My Lords, the Government use the 60 per cent below median earnings figure because it is used in most European definitions of family poverty. The noble Earl's figures are correct. If he looks at page 200, he will also note that the figures are for 1998-99, which are the most recent figures available. They therefore record the situation before the Government's measures kicked in. For example, income support rates for children under 11 have virtually doubled since April 1997, but most of that increase has occurred since the statistics in the report were collected and recorded.
My Lords, perhaps I may press my noble friend to expand on what is being done to help the more than 1.5 million lone parent families in this country? As we know, the poorest children in this country are those of lone parent families. I am sure that we all agree that the best way to take children out of poverty is to reconnect their parents with work. I acknowledge that the Government have presided over a decrease to only 17 per cent of workless families, but will my noble friend tell us what the Government are now doing to assist lone parents?
My Lords, we know that 20 per cent of all children live in lone parent families, but we also know that 50 per cent of all children who are poor live in lone parent families. There are two reasons for that. One is that the children are living in families without work. The second is that they are living in fractured families and do not enjoy the maintenance support that they should. That is why we have a twofold programme. First, as my noble friend said, we want to reconnect lone parents with the world of work through the New Deal, the ONE programme and work-focused interviews. Secondly, we are reforming the Child Support Agency to ensure that those 1 million children who are not getting the maintenance that they should get will receive it in future. If we succeed in both those measures--and I believe that we have the support of the whole House--we can ensure together that children get a springboard into a decent future.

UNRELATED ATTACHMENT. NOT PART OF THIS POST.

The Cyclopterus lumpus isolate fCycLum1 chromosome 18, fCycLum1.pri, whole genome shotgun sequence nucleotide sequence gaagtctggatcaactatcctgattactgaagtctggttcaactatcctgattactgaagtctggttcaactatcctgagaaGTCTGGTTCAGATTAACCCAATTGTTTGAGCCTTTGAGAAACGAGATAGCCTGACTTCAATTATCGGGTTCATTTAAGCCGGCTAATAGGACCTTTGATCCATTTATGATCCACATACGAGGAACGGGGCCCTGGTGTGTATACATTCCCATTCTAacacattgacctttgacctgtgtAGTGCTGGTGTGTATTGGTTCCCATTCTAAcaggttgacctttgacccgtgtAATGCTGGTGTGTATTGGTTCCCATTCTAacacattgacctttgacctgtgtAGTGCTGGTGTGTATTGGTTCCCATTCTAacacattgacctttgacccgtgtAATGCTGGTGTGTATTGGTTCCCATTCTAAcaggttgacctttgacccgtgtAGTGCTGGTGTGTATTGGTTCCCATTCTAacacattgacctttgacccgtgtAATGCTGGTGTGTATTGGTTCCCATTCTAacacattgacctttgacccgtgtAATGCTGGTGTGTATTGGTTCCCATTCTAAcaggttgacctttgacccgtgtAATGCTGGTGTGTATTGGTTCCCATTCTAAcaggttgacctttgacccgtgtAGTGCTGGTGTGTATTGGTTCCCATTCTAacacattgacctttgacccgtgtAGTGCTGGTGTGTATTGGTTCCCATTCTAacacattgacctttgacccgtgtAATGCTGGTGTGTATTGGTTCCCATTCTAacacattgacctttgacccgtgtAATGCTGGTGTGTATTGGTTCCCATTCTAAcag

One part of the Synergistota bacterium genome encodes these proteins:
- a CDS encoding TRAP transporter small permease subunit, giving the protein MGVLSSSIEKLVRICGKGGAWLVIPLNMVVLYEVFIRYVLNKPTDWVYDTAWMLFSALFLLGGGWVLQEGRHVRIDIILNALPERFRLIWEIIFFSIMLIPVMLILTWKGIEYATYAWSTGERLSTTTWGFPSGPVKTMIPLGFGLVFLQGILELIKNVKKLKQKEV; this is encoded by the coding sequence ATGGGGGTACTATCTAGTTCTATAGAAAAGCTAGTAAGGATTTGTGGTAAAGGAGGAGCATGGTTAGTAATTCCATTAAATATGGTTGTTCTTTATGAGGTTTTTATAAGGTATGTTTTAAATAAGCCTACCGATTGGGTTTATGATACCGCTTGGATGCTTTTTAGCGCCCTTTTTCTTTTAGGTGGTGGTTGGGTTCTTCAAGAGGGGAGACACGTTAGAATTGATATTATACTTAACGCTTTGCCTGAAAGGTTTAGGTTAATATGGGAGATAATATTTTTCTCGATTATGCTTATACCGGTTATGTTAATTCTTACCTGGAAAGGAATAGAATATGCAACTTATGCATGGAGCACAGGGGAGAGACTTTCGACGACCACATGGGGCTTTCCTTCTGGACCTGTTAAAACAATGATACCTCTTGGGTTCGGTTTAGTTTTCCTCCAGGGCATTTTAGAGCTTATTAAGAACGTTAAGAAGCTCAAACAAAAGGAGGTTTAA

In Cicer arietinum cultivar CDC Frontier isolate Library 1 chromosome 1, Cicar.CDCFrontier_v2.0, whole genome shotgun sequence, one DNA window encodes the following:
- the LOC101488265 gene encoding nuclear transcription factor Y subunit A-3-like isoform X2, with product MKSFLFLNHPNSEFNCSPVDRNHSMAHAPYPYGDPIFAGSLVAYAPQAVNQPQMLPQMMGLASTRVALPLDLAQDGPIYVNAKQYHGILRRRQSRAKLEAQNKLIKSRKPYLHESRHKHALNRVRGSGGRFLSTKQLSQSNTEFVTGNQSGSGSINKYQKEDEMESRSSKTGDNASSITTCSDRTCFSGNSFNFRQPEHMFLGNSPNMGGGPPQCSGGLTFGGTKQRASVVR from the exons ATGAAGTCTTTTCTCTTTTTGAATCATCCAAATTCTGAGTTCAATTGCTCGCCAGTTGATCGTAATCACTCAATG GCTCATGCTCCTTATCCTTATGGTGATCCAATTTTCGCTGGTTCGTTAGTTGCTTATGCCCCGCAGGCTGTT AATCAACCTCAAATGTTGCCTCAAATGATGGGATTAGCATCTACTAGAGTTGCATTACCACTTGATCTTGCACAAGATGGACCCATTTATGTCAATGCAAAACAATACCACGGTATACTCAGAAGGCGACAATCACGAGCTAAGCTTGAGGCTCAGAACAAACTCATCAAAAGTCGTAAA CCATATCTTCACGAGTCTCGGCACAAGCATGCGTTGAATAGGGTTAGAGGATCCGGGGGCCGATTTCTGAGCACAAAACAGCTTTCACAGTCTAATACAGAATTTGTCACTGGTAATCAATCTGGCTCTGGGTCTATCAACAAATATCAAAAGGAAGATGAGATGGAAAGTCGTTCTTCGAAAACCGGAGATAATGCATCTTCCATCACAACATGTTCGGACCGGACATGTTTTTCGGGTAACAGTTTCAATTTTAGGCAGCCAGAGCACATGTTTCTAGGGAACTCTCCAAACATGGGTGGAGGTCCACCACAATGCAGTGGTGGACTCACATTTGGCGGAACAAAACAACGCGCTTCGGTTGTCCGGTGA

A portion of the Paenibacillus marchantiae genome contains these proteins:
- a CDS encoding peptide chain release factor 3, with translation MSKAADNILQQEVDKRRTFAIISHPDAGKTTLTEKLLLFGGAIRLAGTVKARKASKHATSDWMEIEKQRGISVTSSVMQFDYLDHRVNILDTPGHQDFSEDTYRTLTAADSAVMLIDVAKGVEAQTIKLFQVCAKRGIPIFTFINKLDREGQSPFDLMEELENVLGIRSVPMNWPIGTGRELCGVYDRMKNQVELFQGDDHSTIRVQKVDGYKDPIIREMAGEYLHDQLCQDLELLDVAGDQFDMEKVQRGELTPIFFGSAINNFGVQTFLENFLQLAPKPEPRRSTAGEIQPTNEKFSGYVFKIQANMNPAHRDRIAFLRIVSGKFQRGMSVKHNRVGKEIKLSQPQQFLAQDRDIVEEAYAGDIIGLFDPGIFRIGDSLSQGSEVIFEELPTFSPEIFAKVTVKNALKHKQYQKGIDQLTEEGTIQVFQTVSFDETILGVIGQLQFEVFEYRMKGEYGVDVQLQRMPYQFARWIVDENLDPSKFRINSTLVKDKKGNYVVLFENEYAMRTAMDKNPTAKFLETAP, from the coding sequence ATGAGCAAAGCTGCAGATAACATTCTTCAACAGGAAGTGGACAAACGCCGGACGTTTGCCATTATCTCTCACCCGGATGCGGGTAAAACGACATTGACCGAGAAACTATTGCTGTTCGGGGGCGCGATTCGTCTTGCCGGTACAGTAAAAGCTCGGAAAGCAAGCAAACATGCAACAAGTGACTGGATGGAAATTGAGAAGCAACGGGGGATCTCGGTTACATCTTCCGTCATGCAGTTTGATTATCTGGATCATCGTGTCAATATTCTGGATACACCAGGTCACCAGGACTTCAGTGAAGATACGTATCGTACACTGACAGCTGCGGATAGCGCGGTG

My Lords, it is only a matter of days since the director of the Child Poverty Action Group was quoted as saying that the number of children in poverty has increased by 100,000 to 4.5 million since this Government came to office and that our child poverty rate is the highest in Europe. Is that true?
My Lords, I know that the Conservatives do not find that information particularly comfortable, but we inherited a situation in which we had twice as many children in poverty as France or Germany. That is why we have taken initiatives such as the working families tax credit and the Sure Start programme. Had the noble Lord listened to the reply that I attempted to give to the noble Lord, Lord Higgins, and to the noble Earl, Lord Russell, he would have heard that there are two figures for testing child poverty: the Child Poverty Action Group uses the figure of 50 per cent below mean income, whereas the Government use the figure of 60 per cent below median income, which avoids the statistics being skewed by a few at the top. Under those figures and under the Government's programme, not only are 250,000 fewer children living in poverty, even more importantly, 200,000 fewer children are living on benefits for more than two years. As we all know, it is not just how many children are on benefit, but how long they persist on benefit that determines their life chances.